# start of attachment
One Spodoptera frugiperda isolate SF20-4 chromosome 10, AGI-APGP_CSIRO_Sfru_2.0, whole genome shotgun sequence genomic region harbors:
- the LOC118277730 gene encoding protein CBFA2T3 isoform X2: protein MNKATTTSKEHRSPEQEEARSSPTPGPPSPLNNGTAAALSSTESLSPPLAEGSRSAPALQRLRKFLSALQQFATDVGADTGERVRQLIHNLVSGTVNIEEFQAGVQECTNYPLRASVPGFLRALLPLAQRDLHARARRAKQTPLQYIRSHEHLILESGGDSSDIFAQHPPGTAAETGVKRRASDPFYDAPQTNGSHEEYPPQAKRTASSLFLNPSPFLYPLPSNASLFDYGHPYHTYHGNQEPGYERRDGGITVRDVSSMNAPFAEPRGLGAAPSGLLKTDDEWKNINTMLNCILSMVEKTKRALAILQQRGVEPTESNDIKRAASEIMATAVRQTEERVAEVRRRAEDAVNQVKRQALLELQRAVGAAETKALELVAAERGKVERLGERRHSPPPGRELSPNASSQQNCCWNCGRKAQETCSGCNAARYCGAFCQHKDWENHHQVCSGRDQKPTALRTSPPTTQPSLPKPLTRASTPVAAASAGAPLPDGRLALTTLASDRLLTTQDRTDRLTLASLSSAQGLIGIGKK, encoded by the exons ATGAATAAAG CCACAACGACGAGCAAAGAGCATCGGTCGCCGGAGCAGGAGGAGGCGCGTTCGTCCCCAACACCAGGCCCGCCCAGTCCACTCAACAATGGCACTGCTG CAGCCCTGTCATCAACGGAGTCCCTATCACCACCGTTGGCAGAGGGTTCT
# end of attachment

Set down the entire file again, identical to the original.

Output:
One Spodoptera frugiperda isolate SF20-4 chromosome 10, AGI-APGP_CSIRO_Sfru_2.0, whole genome shotgun sequence genomic region harbors:
- the LOC118277730 gene encoding protein CBFA2T3 isoform X2: protein MNKATTTSKEHRSPEQEEARSSPTPGPPSPLNNGTAAALSSTESLSPPLAEGSRSAPALQRLRKFLSALQQFATDVGADTGERVRQLIHNLVSGTVNIEEFQAGVQECTNYPLRASVPGFLRALLPLAQRDLHARARRAKQTPLQYIRSHEHLILESGGDSSDIFAQHPPGTAAETGVKRRASDPFYDAPQTNGSHEEYPPQAKRTASSLFLNPSPFLYPLPSNASLFDYGHPYHTYHGNQEPGYERRDGGITVRDVSSMNAPFAEPRGLGAAPSGLLKTDDEWKNINTMLNCILSMVEKTKRALAILQQRGVEPTESNDIKRAASEIMATAVRQTEERVAEVRRRAEDAVNQVKRQALLELQRAVGAAETKALELVAAERGKVERLGERRHSPPPGRELSPNASSQQNCCWNCGRKAQETCSGCNAARYCGAFCQHKDWENHHQVCSGRDQKPTALRTSPPTTQPSLPKPLTRASTPVAAASAGAPLPDGRLALTTLASDRLLTTQDRTDRLTLASLSSAQGLIGIGKK, encoded by the exons ATGAATAAAG CCACAACGACGAGCAAAGAGCATCGGTCGCCGGAGCAGGAGGAGGCGCGTTCGTCCCCAACACCAGGCCCGCCCAGTCCACTCAACAATGGCACTGCTG CAGCCCTGTCATCAACGGAGTCCCTATCACCACCGTTGGCAGAGGGTTCT